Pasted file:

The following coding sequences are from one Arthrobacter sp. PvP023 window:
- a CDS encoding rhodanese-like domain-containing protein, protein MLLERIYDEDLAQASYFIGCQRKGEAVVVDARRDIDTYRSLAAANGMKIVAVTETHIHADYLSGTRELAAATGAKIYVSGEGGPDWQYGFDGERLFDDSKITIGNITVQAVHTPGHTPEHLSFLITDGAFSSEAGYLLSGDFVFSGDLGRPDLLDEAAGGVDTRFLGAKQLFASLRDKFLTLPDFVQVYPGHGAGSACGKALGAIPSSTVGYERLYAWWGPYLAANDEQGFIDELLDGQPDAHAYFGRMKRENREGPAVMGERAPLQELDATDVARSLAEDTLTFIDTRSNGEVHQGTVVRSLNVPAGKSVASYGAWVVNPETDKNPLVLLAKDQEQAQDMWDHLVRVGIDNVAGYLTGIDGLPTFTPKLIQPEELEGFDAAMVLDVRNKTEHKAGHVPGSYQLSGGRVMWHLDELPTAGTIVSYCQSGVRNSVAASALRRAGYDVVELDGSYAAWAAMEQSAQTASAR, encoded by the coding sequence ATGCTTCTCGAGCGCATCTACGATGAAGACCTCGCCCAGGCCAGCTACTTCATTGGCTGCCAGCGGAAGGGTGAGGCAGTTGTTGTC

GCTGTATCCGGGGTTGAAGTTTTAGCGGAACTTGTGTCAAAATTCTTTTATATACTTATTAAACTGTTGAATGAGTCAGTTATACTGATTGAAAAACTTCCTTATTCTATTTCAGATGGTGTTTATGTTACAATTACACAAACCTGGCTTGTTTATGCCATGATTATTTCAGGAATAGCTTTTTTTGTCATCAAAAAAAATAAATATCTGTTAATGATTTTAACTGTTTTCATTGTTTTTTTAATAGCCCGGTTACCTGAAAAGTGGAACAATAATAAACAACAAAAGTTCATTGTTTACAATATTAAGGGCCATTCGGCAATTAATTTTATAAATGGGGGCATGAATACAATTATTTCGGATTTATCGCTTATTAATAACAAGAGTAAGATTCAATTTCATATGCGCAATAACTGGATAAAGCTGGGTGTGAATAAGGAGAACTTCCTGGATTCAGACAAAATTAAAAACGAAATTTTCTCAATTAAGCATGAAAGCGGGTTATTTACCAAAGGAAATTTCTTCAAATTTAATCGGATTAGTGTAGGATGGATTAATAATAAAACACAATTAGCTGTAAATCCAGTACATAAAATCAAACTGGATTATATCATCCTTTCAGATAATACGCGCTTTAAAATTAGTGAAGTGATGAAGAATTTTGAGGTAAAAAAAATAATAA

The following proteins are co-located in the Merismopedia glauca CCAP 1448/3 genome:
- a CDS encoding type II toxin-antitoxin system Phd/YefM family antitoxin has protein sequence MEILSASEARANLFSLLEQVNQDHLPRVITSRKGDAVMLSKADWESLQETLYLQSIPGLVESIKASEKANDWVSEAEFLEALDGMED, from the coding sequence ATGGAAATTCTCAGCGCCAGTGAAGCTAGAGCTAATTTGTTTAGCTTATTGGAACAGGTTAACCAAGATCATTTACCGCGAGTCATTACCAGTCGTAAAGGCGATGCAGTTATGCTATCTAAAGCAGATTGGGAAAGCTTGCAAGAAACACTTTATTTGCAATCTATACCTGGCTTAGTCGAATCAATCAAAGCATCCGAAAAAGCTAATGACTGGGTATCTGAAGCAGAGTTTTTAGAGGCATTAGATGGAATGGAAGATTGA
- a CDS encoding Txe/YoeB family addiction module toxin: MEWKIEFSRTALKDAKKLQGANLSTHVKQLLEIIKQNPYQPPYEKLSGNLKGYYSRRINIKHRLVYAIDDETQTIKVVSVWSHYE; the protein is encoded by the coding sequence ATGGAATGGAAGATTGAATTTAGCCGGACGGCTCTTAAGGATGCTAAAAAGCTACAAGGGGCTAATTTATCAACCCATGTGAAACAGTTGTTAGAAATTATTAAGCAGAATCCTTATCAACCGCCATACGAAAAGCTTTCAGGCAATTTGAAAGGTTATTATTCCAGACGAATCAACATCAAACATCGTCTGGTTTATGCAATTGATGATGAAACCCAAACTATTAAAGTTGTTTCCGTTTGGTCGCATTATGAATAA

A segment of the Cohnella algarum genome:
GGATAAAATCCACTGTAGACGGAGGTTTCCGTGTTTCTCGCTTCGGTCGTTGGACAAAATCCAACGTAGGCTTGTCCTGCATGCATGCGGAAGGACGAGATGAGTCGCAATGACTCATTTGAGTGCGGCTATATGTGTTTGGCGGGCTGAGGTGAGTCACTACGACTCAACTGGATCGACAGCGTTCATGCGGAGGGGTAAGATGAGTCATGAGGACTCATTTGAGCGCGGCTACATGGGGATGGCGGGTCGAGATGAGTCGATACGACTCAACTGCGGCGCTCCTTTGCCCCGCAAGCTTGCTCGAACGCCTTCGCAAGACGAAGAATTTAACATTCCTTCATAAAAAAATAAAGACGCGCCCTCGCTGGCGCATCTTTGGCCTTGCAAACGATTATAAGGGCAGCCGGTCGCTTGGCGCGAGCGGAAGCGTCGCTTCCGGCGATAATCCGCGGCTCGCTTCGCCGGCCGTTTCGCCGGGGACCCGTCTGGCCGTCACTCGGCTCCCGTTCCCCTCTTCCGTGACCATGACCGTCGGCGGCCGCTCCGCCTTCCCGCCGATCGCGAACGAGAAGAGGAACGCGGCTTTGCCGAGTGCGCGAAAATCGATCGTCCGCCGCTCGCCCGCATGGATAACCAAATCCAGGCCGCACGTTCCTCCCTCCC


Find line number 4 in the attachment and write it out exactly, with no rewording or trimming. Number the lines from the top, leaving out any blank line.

The following proteins are co-located in the Merismopedia glauca CCAP 1448/3 genome: